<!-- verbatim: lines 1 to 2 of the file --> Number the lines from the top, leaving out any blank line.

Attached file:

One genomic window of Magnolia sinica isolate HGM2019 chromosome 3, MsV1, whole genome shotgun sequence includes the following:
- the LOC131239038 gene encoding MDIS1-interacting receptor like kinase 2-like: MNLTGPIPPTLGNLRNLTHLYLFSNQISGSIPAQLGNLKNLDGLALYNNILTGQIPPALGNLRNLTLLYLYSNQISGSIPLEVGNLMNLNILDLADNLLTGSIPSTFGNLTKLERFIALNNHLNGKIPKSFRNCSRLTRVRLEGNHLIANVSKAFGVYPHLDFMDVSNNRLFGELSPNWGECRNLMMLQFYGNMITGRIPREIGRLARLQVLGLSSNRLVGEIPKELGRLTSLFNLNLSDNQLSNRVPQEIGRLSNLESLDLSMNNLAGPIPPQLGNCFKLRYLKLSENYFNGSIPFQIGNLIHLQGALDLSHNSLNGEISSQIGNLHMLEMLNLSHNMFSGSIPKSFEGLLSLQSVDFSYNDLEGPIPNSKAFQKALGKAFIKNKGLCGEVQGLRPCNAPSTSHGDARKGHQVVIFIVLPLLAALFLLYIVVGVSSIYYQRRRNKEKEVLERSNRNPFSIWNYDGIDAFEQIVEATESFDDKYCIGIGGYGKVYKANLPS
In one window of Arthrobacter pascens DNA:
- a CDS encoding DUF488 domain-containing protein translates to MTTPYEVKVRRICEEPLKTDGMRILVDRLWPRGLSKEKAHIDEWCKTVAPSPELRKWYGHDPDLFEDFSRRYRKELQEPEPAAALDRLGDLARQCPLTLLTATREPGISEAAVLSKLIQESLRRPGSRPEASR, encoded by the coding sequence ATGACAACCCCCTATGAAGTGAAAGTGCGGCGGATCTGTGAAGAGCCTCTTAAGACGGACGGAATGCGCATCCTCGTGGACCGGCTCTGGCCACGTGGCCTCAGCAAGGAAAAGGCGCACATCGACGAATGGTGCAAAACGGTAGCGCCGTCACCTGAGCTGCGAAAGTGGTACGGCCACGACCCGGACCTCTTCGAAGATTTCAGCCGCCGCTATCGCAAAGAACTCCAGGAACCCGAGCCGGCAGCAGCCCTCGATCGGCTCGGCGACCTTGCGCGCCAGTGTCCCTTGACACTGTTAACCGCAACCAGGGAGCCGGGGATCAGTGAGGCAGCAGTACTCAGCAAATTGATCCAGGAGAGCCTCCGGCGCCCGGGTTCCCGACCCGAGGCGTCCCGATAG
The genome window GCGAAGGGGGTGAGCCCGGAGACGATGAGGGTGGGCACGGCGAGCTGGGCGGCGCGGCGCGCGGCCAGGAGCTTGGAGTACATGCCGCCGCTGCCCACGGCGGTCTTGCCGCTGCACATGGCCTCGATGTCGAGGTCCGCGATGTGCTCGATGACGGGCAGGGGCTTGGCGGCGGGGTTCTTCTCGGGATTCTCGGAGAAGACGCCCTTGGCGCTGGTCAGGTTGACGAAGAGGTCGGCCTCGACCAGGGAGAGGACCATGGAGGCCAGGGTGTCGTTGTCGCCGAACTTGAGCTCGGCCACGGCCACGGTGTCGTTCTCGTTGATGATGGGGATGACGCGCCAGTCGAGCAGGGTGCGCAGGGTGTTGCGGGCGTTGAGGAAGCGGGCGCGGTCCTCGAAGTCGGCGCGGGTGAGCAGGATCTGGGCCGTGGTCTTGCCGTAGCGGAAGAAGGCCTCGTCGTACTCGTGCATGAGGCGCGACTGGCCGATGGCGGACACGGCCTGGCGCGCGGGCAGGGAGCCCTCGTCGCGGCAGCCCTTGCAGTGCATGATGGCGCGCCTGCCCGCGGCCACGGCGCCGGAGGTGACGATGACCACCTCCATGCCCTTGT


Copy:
One genomic window of Magnolia sinica isolate HGM2019 chromosome 3, MsV1, whole genome shotgun sequence includes the following:
- the LOC131239038 gene encoding MDIS1-interacting receptor like kinase 2-like: MNLTGPIPPTLGNLRNLTHLYLFSNQISGSIPAQLGNLKNLDGLALYNNILTGQIPPALGNLRNLTLLYLYSNQISGSIPLEVGNLMNLNILDLADNLLTGSIPSTFGNLTKLERFIALNNHLNGKIPKSFRNCSRLTRVRLEGNHLIANVSKAFGVYPHLDFMDVSNNRLFGELSPNWGECRNLMMLQFYGNMITGRIPREIGRLARLQVLGLSSNRLVGEIPKELGRLTSLFNLNLSDNQLSNRVPQEIGRLSNLESLDLSMNNLAGPIPPQLGNCFKLRYLKLSENYFNGSIPFQIGNLIHLQGALDLSHNSLNGEISSQIGNLHMLEMLNLSHNMFSGSIPKSFEGLLSLQSVDFSYNDLEGPIPNSKAFQKALGKAFIKNKGLCGEVQGLRPCNAPSTSHGDARKGHQVVIFIVLPLLAALFLLYIVVGVSSIYYQRRRNKEKEVLERSNRNPFSIWNYDGIDAFEQIVEATESFDDKYCIGIGGYGKVYKANLPS